Every Christmas break is another opportunity to go down to Adafruit Industries in NY, NY and (in addition to having a good time) exercise my nascent industrial design impulses. The new tradition is to knock out a kit enclosure. Adafruit's design constraints were as follows:
1. The enclosure needed to be made out of 1/8" acrylic.
2. It would preferably be completely enclosed.
3. She didn't want "just a box."
4. It should have a variable tilt angle to accommodate the viewing angle of the LCD screen.
Until I get a copy of my notes back (which show my entire thought process, including doodles and the Bad Ideas Club) - these photos will have to suffice. I designed everything to slot together because I really like slotted flat-designs (go read Nomadic Furniture 1 & Nomadic Furniture 2 for more fun flat designs and examples of things Frank Gehry was actually good at designing -- PROTIP: It's not buildings)!
Fig 1. Notes 1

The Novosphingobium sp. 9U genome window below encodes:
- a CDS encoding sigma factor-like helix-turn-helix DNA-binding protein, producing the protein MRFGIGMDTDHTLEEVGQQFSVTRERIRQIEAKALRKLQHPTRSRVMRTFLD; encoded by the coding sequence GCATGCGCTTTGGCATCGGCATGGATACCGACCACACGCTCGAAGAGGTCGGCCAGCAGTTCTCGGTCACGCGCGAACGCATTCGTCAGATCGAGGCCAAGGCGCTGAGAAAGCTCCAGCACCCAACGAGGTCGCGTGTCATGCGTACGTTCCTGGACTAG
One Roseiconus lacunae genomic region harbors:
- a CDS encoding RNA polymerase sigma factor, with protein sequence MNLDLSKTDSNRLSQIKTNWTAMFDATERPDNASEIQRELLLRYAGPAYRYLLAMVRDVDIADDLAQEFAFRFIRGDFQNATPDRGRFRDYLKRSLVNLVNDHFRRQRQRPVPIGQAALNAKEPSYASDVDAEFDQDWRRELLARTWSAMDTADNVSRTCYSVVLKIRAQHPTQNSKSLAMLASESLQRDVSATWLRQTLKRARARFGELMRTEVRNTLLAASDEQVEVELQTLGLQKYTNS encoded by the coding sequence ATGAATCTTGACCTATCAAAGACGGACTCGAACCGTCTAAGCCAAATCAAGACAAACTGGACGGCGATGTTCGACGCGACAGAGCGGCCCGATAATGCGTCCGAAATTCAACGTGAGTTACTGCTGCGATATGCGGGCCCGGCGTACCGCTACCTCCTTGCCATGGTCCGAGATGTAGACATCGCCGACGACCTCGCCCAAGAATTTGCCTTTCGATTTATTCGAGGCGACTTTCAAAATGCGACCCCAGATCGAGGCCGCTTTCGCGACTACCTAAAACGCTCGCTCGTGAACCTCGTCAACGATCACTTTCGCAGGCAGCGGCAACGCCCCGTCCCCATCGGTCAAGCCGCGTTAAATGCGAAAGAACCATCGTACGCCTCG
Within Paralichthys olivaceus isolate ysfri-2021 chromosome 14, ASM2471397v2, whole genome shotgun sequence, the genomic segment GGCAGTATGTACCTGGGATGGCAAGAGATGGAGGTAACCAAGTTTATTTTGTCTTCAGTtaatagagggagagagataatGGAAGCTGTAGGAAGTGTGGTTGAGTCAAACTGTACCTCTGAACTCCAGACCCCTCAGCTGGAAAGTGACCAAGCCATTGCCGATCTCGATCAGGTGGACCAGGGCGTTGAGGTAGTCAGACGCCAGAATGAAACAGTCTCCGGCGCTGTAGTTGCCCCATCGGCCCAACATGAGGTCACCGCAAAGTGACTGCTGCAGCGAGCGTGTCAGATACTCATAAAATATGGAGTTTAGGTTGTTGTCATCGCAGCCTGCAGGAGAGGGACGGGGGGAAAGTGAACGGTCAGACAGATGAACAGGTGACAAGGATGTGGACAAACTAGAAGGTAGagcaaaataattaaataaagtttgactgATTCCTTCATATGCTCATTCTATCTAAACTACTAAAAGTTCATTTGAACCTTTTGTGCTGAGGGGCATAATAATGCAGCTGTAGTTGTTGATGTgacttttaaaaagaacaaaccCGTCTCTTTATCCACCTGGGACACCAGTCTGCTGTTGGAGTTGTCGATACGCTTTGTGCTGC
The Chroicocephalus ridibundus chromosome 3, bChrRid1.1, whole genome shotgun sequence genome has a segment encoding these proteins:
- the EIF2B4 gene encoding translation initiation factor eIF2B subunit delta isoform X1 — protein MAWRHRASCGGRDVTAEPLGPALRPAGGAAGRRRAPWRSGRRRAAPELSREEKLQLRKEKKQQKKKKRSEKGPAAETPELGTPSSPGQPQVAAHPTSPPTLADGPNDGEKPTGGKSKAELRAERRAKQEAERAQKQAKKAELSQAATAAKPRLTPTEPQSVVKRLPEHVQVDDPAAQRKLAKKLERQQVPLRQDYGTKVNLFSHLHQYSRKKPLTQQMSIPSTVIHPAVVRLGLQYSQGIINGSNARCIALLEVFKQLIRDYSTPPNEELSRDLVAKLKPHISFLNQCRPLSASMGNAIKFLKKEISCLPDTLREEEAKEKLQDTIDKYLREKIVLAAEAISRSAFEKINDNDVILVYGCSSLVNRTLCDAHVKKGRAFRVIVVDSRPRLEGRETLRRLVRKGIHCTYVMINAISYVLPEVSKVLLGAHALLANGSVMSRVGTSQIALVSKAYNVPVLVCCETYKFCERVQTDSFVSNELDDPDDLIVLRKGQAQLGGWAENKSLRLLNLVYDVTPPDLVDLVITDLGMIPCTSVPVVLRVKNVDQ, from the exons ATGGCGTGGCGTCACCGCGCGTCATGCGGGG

Fig 2. Notes 2
Fig 3. Notes 3
Fig 4. My draft enclosure in clear acrylic.
There were a couple of things about my prototype that I knew Adafruit didn't like. I had an asymmetric profile shape - chosen because I based the design off of an isosceles triangle, and a truncated triangular side profile meant I could slot the top piece in for ultimate interlocking action. I also really enjoyed the idea of having a low, flat very Byzantine/monolithic/robots-will-eat-you shape, which made the enclosure larger than Adafruit's prefs. She ended up removing the top and changing it out to match the tab-locking bottom piece, while retaining the slot-locking sides and front piece, which allowed her to shrink the front piece down and make the area surrounding the LCD symmetric. The final case retains a lot of the details I enjoyed making while matching Adafruit's own preferences. The following pictures show what the final production design will look like.
Fig 5. Back in Black
Fig 6. Symmetric Side Profile
Fig 7. Rear View
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